5 Personal Finance Lessons You Can Apply To Your HR BudgetView all posts
Creating a budget for your HR department can be challenging. You want to make sure you maximize your budget so you can hire the best people, have benefits people love, and tackle the legal side of HR. Budgeting doesn’t have to be as restrictive as we make it out to be, though. We understand that we can make a small budget work in our daily lives, why can’t we do the same in HR? Today, we are sharing five personal finance lessons you can apply to your HR budget so you can get your budget in shape for 2020.
1. Find Ways To Save And Spend Less Than You Can
You’ve probably seen the personal finance lesson, “spend less than you make.” This lesson of having extra money leftover at the end of your paycheck is easily one of the best lessons to utilize in HR. Human Resources can be expensive, but there are some ways we can save our company money.
Earlier this month, we talked about five ways to save money on your HR budget in 2020. Utilize those ideas to make the most of your allotted HR budget. If you can find a way to go in under budget while meeting your recruitment goals, your department will save the company money.
That money you save this year can have a profound impact on the profitability of the company. Working smarter with your money allows you to have a bigger and better budget year after year. One year of smart saving will set you and your company up for years of success.
2. Change Your Company’s Mindset About What You Can Do With The Money You Have
When it comes to personal finance, money mindset is everything. When you have a negative mindset, you are training your brain to shut down and see the negative in every situation. You can apply this same lesson to HR.
Think about how creative your team could be if they saw the positive side of things? In his book “The Happiness Advantage: How A Positive Brain Fuels Success In Work And Life,” Shawn Achor often talks about how a negative mindset blocks creative thinking. You are limiting your possibilities as a team when you shut down and only see a small budget.
When you bring more positivity and creativity into your HR department, you’ll begin to see all the possibilities right in front of you.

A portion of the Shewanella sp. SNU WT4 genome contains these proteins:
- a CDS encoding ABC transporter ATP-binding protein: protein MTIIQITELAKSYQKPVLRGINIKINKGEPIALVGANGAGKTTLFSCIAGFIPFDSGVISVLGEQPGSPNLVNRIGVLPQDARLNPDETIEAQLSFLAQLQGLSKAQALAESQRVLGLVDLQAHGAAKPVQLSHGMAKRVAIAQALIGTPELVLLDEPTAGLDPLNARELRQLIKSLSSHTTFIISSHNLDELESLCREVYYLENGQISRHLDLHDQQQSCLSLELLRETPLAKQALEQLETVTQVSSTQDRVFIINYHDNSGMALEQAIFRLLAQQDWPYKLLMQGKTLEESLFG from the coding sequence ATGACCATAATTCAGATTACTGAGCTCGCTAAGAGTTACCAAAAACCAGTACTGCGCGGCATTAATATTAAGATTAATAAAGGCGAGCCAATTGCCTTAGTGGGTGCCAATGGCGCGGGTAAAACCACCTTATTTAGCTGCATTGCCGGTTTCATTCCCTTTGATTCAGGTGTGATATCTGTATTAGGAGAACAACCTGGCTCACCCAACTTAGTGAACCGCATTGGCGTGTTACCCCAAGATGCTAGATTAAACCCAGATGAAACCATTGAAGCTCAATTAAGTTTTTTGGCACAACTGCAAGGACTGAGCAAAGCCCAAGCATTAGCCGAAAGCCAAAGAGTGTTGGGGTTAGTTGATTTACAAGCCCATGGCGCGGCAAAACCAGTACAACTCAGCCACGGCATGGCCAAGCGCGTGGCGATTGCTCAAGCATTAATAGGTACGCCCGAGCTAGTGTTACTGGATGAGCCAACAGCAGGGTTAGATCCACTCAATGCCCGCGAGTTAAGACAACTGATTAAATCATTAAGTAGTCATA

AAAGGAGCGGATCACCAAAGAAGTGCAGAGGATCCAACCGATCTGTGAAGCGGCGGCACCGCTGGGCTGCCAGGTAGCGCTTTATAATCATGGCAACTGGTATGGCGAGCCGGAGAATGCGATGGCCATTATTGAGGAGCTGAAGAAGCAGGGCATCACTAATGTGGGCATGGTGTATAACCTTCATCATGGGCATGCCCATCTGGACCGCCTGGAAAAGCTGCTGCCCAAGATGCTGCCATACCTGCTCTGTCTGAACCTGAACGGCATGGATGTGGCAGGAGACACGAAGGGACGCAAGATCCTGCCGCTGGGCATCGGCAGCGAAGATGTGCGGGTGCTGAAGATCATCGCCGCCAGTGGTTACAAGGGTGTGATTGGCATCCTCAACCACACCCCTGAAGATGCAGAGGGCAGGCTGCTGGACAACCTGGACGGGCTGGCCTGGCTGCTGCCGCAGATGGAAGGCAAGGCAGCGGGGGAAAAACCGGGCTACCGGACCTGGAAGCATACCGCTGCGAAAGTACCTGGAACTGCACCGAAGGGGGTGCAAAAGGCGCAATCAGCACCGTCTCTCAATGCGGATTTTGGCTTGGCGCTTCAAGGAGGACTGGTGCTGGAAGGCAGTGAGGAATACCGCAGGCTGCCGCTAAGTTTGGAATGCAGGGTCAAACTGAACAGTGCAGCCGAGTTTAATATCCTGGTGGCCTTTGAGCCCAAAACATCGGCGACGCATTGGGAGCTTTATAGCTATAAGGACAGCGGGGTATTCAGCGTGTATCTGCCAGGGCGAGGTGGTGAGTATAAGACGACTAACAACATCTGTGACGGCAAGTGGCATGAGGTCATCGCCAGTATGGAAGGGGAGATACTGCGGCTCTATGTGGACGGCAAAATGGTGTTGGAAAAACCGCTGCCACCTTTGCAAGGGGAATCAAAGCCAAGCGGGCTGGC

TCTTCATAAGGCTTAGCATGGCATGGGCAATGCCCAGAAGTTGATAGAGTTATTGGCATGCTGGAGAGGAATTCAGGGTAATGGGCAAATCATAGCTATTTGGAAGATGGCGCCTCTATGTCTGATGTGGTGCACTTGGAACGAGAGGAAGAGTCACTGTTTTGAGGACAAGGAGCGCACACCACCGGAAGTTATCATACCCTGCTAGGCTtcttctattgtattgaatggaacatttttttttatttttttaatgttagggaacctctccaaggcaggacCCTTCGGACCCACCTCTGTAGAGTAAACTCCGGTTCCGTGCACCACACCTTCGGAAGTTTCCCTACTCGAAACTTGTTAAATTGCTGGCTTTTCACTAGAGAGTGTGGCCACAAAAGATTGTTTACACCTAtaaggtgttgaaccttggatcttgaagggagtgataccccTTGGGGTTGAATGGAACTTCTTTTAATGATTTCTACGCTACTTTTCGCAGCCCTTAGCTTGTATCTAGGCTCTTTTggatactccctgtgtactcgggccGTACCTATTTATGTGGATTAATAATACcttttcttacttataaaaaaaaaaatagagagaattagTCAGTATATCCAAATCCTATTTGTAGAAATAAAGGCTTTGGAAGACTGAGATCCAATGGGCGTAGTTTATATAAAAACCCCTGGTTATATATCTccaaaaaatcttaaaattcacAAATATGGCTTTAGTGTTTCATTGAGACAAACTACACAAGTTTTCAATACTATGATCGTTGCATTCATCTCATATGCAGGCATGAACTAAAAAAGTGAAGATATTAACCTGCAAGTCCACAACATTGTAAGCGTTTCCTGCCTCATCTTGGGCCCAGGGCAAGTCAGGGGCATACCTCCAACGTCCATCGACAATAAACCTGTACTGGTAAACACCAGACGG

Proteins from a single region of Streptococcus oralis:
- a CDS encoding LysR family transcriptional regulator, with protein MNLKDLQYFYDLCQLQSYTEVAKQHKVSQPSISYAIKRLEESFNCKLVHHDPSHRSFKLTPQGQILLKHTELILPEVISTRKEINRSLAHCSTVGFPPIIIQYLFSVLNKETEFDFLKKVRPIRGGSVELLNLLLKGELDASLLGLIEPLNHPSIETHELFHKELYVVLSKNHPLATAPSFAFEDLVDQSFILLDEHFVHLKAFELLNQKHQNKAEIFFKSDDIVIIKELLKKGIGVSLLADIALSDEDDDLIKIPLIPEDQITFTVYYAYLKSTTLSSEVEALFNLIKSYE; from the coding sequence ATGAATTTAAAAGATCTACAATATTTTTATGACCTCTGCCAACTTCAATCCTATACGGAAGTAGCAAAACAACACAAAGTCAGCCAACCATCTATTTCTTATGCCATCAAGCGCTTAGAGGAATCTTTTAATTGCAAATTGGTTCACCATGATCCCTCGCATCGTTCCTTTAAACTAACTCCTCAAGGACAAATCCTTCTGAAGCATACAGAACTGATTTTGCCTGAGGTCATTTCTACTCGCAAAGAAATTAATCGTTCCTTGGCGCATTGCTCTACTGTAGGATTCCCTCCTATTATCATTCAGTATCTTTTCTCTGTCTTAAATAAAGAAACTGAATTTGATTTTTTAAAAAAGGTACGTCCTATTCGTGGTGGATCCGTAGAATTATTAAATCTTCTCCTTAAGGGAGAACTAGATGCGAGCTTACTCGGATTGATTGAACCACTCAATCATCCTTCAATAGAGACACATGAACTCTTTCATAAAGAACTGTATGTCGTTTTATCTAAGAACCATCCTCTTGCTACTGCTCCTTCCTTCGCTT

Shawn Achor calls this “The Tetris Effect,” based on a study by Harvard Medical School’s Department Of Psychiatry. The department paid 27 people to play Tetris for multiple hours during the week. What they found is that the people in the study begin to see the shapes from the game in their day-to-day world after they stopped playing the game. Tetris was affecting their everyday life.
So, how does this relate to the negative mindset around your HR budget? The Tetris effect can be seen in everything we do. If we are trained to see the negative, we’ll keep seeing the negative. If we are trained to see the positive, we see that. By training your team to understand that your budget can be used creatively, they’ll begin to find ways to creatively spend your budget while meeting (and exceeding) company targets. You’ll make a more significant impact on your company by keeping your team positive and open to any ideas that come their way.
3. Set Clear Goals Behind Taking Finances Seriously In HR
If you’ve ever tried to save in real life, you know how challenging it can be. Saving for the sake of saving can often feel draining or next to impossible. It’s essential to see the big picture behind all the sacrifices you are making. If you can’t take a step back, it’s easy to spend all your money on things that you find exciting right now.
You can apply this same principle to your HR budget. If you don’t have clear goals besides “saving money,” you’ll find that it’s not as easy to stick to your budget as you’d like, especially in a small company.
Why do you need to save money, budget wisely, or invest in something in particular as a department? Let your team know the “why” behind your HR budget decisions, so they have more incentive to align with your budgetary decisions.
4. Check-In With Your Budget Often
Complacency has no place in your budget. In personal finance, it’s often so easy to avoid looking at your budget and assessing what’s happening with it. A huge lesson that most people need to understand is checking in with their finances more often.
Budgets only work if you make check-ins with them. Set up time monthly and quarterly to go over your budget. Make sure you are on target to meet or save on your current HR budget.
Reality doesn’t always match expectations, but you should always try to analyze budget issues before they become budget problems. While mid-year check-ins with your money are the norm, try checking in more often, so you can course-correct before you waste your entire yearly budget.
5. Don’t Be Afraid To Make The Investments Necessary To Improve Your Company (Within Reason)
Last, but not least, in personal finance, we understand the need to invest in ourselves. Even when money is tighter than we’d like, we might invest in a night out with friends or a course that will make us more successful in our career paths.
As a department, you have to be willing to invest. Whether that’s investing in a new onboarding system or a unique recruiting opportunity. Making smart investments are crucial.
Now, this doesn’t mean spending without care. You have to invest within reason. Do your research to understand why these investments are necessary, so when you advocate for your HR budget, you’ll get the money you need to succeed.
Personal finance and your HR budget have more in common than you think. A lot of the lessons you learn in your daily budgeting can be applied to your company’s budgeting practices. We hope that you got a lot out of today’s blog post as you consider next year’s HR budget.